Simon Wordsworth, chief executive of 59Club, discusses the standard of club facilities across the country and finds that standards slacken in relation to distance from the pro shop.
Take a look around you quickly. Make sure nobody’s listening. OK? Then fine, let’s be honest with each other. Golf is not the cheapest sport to play, whether as a member or a visitor. However, golfers are, generally, happy to pay a supplement for the enjoyment of their sport because it is not just about nine or 18 holes – it’s about the whole experience. And that’s also why we, as an industry, need to maintain high standards throughout our facilities. Cleanliness may be next to Godliness, but it needs to be seen more often than the Almighty.
Our latest regional 59Club statistics on the tidiness and cleanliness of our facilities shows a distinct disparity in the way some aspects of the clubs’ offering would appear to be valued. For example, locker rooms are generally clean, tidy and well decorated. London and the Home Counties (L&HC), the south-east and the south-west fare worst here with 70 percent.
But, given the number of people who will be walking in and out, abluting and generally ridding themselves of the accumulated detritus of a four to five-hour walk in the countryside, that can surely be regarded as an acceptable figure. The north-west produced the best result with a 98 percent rating, which, to be frank, is an exceptional performance given the inclement weather.
The figures for ‘lockers free of rubbish’, however, drop significantly, with the overall industry figure – excluding venues that work with 59Club – sitting at a far-from-acceptable 40 percent. L&HC once again fares poorly as the lowest-scoring region with 44 percent. And, it’s hard to find an excuse for that. Even service stations – almost universally reviled by all social classes – perform hourly check-ups on their rest-rooms to ensure they are kept in a clean and tidy condition. How would you feel if a visitor to your club said they felt more inclined to get changed at Toddington Services?
And the same finger of culpability can be pointed when it comes to the general cleanliness, stock and litter-free environment of on-course toilets. The best rating here was achieved by the north-east, but even they attained only a 47 percent level of satisfaction. In the Midlands this dropped as low as 22 percent, which, while a long way from the ankle-deep facilities so familiar to male visitors to 1980s football stadiums, is still falling way below even ‘acceptable’ standards.
The service-station comparison is also valid here; for while the price of a coffee and a pastry at a service station may set you back the same amount as a pitching wedge at your local pro shop, the toilets are almost always in a state of perpetual cleaning. And there are thousands using these facilities every hour. If on-course facilities are so low on the priority list, why offer them at all? Such elements are, after all, an integral part of that ‘experience’ we mentioned earlier.
On-course toilets are, it would seem, a less than joyous experience across the country, with even the Podium score – the best three performing venues – achieving only a 68 percent mark. Too often it would seem, we are – and, if we’re not careful, golfers will be soon too – merely going through the motions…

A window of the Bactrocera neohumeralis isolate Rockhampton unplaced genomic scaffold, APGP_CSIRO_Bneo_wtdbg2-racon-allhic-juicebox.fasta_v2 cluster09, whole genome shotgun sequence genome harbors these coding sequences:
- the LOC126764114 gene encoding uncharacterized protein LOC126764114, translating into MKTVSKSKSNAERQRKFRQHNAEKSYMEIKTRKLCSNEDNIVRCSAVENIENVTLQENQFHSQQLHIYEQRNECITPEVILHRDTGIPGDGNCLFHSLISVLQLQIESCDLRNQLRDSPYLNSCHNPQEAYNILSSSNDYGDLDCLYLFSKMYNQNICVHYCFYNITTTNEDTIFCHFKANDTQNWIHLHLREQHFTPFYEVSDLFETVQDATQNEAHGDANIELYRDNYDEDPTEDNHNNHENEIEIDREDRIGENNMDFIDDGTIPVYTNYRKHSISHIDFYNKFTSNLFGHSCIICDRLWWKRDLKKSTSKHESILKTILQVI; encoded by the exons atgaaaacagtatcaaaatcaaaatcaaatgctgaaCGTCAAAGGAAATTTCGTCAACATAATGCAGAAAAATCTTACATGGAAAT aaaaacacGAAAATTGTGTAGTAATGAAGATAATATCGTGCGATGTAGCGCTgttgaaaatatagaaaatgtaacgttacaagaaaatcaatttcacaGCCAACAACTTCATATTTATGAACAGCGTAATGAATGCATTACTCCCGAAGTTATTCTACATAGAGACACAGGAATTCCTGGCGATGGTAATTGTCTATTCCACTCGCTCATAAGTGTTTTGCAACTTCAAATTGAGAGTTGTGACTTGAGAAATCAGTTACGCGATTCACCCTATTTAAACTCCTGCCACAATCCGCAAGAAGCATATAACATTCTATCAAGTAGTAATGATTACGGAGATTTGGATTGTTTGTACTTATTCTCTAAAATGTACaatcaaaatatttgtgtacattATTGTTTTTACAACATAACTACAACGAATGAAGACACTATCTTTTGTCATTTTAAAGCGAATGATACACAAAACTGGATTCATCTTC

Not every course has a starter’s hut, but, where they exist, they need to be well maintained and clear of debris. Again, this is not always the case. Across the industry the overall score is a measly 20 percent and, although the north-east clearly take more pride in a facility which is, often, a visitor’s first impression of the course, with a rating of 81 percent, it falls as low as 34 in L&HC once more. Scotland and the north-west also performed above average here with scores of 73 and 79 respectively.
I’ve personally often picked up a buggy – admittedly more so on the continent, as I tend to walk in the UK – only to find the last person’s drinks bottle and a couple of broken tees sitting forlornly at the back of the shelf next to the steering wheel. It is but the work of a moment to pop them in a bin, but why should I do it when I’m paying for the privilege? Surely, a quick tidy up before it’s rehired is the least one could expect?
Not everywhere it would seem. Across the industry – excluding venues that work with 59Club – the rating was a mere 40 percent. And although that figure rises to a much more acceptable 88 percent for both the north-east and Podium, this is surely an area where the minimum target of clubs should be a rating in the 90s. How difficult is it to ensure a buggy is clean and free from debris? Would you accept a hire car with the last driver’s boiled sweets still attached to the door pocket?
As we draw to a close, following a round in which we eschewed the unsanitary on-course toilets and crossed our legs until reaching the sanctity of the locker room, we repair for a beer in the clubhouse bar. And, in doing so, we ask ‘is our chosen table clean, wiped, and free of glasses and plates?’
Here it would appear, the industry is much more conscious of its obligations to its customers – be they members or visitors. And top marks for Scotland here who achieved a maximum 100 percent rating in this category. Indeed, five other regions – north-east; south-east; L&HC; south-west; and Wales – also attained a high mark in the 90s.The lowest-performing region was the Midlands, and even there, the score was a not unimpressive 85.
It would appear that because, like the locker room, the clubhouse bar is closer to the hub of the golf club, it is – consciously or subconsciously – seen as a higher priority, and more effort is made to keep it in pristine condition.
But don’t let out of sight mean out of mind – or it could leave you out of pocket!